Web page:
theme(plot.title = element_text(hjust = 0.5)) +
  xlab('Experience') + 
  ylab('Frequency') + 
  labs(title = 'What Level of Education Should You Acquire to Become a Data Scientist?')

ggsave(here::here("level-educ-phd.png"))

Wow, a lot of job descriptions mention that having a Master's degree is enough. Now we have Phd degrees in last place.

It looks like Bachelor's and Master's degrees are sufficent to become a Data Scientist.

What Should You Study/Major in to Become a Data Scientist?

I don't know what the best major is to become a Data Scientist. I only know that all the people I know in the field have a quantitative background (e.g Statistics, Computer Science, Mathematics).

In my opinion, having a quantitative degree, a good work ethic and a learners mindset suffice for a career in Data Science. There are s many different methods that it is impossible for any degree to cover the depth of Data Science. Therefore, it is more important to be adaptable and to be a quick learner.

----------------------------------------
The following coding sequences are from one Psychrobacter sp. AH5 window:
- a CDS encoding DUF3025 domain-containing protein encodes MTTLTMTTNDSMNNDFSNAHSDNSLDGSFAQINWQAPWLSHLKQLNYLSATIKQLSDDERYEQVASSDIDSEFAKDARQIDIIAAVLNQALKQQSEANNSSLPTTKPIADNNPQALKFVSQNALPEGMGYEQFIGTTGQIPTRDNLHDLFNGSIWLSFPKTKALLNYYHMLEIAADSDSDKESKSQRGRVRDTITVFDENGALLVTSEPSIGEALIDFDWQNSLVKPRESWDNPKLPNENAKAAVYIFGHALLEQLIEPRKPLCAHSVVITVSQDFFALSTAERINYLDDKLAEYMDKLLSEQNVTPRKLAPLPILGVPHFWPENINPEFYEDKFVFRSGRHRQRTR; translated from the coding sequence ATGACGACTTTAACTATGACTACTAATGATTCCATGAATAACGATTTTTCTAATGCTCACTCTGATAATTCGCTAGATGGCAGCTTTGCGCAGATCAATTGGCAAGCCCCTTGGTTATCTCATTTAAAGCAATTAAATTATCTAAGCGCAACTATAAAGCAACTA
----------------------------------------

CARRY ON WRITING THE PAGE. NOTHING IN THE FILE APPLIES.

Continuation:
Let's see what kind of degrees Data Science positions demand.

df_Canada %>%
  dplyr::mutate(Statistics = grepl("Statistics", job_description, ignore.case = TRUE)) %>%
  dplyr::mutate(Biostatistics = grepl("Biostatistics", job_description, ignore.case = TRUE)) %>%
  dplyr::mutate(Mathematics = grepl("Mathematics", job_description, ignore.case = TRUE)) %>%
  dplyr::mutate(`Computer Science` = grepl("Computer Science", job_description, ignore.case = TRUE)) %>%
  dplyr::mutate(Engineering = grepl("Engineering", job_description, ignore.case = TRUE)) %>%
  dplyr::mutate(Finance = grepl("Finance", job_description, ignore.case = TRUE)) %>%
  dplyr::mutate(Economics = grepl("Economics", job_description, ignore.case = TRUE)) %>%
  dplyr::mutate(`Operations Research` = grepl("Operations research", job_description, ignore.case = TRUE)) %>%
  dplyr::mutate(`Operations Research` = grepl("Operational research", job_description, ignore.case = TRUE)) %>%